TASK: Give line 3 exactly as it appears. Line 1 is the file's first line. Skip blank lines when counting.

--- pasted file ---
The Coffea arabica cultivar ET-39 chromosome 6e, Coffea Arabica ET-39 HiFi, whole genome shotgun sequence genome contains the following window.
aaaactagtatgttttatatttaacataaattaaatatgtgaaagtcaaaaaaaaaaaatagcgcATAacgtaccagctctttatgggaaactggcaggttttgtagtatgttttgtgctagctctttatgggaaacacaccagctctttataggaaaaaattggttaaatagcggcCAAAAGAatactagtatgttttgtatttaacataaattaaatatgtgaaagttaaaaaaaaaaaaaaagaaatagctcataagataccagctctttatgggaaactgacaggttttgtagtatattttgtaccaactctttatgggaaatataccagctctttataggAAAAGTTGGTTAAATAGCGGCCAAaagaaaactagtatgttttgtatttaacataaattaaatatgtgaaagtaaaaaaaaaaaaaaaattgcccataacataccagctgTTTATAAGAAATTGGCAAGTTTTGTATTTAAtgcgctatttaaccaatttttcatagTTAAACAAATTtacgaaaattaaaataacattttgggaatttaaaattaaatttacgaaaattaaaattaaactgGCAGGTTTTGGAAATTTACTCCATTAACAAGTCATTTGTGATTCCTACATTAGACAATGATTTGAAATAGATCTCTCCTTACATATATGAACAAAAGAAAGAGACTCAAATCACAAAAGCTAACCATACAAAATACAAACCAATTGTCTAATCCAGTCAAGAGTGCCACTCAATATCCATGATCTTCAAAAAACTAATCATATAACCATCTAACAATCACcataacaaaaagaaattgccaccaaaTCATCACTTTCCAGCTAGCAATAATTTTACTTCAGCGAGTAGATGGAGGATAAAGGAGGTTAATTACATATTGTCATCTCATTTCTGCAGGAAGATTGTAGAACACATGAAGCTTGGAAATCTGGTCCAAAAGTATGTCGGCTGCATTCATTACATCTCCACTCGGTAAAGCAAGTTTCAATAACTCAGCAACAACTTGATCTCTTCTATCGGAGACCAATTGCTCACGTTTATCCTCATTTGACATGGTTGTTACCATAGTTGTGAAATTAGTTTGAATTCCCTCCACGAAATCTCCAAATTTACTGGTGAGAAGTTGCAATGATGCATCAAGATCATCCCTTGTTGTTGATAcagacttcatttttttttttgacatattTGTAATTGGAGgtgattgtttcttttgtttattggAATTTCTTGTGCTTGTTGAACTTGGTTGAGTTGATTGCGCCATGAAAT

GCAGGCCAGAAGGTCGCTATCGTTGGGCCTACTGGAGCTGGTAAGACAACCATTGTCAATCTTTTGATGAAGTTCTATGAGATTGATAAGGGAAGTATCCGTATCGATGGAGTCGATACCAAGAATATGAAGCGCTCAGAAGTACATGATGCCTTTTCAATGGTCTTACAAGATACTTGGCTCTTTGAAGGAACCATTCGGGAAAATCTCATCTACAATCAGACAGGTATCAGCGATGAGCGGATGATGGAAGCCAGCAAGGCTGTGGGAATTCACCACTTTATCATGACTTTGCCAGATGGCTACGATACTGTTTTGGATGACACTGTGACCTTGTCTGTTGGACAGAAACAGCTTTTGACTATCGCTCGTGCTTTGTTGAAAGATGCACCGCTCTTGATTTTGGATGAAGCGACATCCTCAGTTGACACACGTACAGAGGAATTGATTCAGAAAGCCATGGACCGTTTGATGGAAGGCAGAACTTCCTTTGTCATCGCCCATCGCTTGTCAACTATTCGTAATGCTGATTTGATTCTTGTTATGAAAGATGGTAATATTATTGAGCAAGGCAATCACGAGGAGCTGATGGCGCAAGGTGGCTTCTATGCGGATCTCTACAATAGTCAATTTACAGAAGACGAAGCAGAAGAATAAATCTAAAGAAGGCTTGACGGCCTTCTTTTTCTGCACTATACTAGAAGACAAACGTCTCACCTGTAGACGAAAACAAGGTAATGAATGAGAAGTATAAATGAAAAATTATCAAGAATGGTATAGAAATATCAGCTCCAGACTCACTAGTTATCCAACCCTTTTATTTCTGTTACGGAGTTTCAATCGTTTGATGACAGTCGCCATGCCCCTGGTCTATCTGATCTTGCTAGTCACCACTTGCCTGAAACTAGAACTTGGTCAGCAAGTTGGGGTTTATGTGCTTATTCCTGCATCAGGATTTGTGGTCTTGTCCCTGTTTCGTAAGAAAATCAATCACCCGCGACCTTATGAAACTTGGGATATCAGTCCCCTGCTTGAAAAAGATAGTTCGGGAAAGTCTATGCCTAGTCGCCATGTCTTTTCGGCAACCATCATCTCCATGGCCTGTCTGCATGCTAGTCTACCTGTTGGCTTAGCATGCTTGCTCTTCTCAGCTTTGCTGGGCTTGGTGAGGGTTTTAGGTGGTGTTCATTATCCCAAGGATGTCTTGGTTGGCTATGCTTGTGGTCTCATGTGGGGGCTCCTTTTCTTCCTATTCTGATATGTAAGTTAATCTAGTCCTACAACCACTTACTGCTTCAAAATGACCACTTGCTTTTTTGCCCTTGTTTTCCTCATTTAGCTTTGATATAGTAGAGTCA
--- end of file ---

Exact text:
GCAGGCCAGAAGGTCGCTATCGTTGGGCCTACTGGAGCTGGTAAGACAACCATTGTCAATCTTTTGATGAAGTTCTATGAGATTGATAAGGGAAGTATCCGTATCGATGGAGTCGATACCAAGAATATGAAGCGCTCAGAAGTACATGATGCCTTTTCAATGGTCTTACAAGATACTTGGCTCTTTGAAGGAACCATTCGGGAAAATCTCATCTACAATCAGACAGGTATCAGCGATGAGCGGATGATGGAAGCCAGCAAGGCTGTGGGAATTCACCACTTTATCATGACTTTGCCAGATGGCTACGATACTGTTTTGGATGACACTGTGACCTTGTCTGTTGGACAGAAACAGCTTTTGACTATCGCTCGTGCTTTGTTGAAAGATGCACCGCTCTTGATTTTGGATGAAGCGACATCCTCAGTTGACACACGTACAGAGGAATTGATTCAGAAAGCCATGGACCGTTTGATGGAAGGCAGAACTTCCTTTGTCATCGCCCATCGCTTGTCAACTATTCGTAATGCTGATTTGATTCTTGTTATGAAAGATGGTAATATTATTGAGCAAGGCAATCACGAGGAGCTGATGGCGCAAGGTGGCTTCTATGCGGATCTCTACAATAGTCAATTTACAGAAGACGAAGCAGAAGAATAAATCTAAAGAAGGCTTGACGGCCTTCTTTTTCTGCACTATACTAGAAGACAAACGTCTCACCTGTAGACGAAAACAAGGTAATGAATGAGAAGTATAAATGAAAAATTATCAAGAATGGTATAGAAATATCAGCTCCAGACTCACTAGTTATCCAACCCTTTTATTTCTGTTACGGAGTTTCAATCGTTTGATGACAGTCGCCATGCCCCTGGTCTATCTGATCTTGCTAGTCACCACTTGCCTGAAACTAGAACTTGGTCAGCAAGTTGGGGTTTATGTGCTTATTCCTGCATCAGGATTTGTGGTCTTGTCCCTGTTTCGTAAGAAAATCAATCACCCGCGACCTTATGAAACTTGGGATATCAGTCCCCTGCTTGAAAAAGATAGTTCGGGAAAGTCTATGCCTAGTCGCCATGTCTTTTCGGCAACCATCATCTCCATGGCCTGTCTGCATGCTAGTCTACCTGTTGGCTTAGCATGCTTGCTCTTCTCAGCTTTGCTGGGCTTGGTGAGGGTTTTAGGTGGTGTTCATTATCCCAAGGATGTCTTGGTTGGCTATGCTTGTGGTCTCATGTGGGGGCTCCTTTTCTTCCTATTCTGATATGTAAGTTAATCTAGTCCTACAACCACTTACTGCTTCAAAATGACCACTTGCTTTTTTGCCCTTGTTTTCCTCATTTAGCTTTGATATAGTAGAGTCA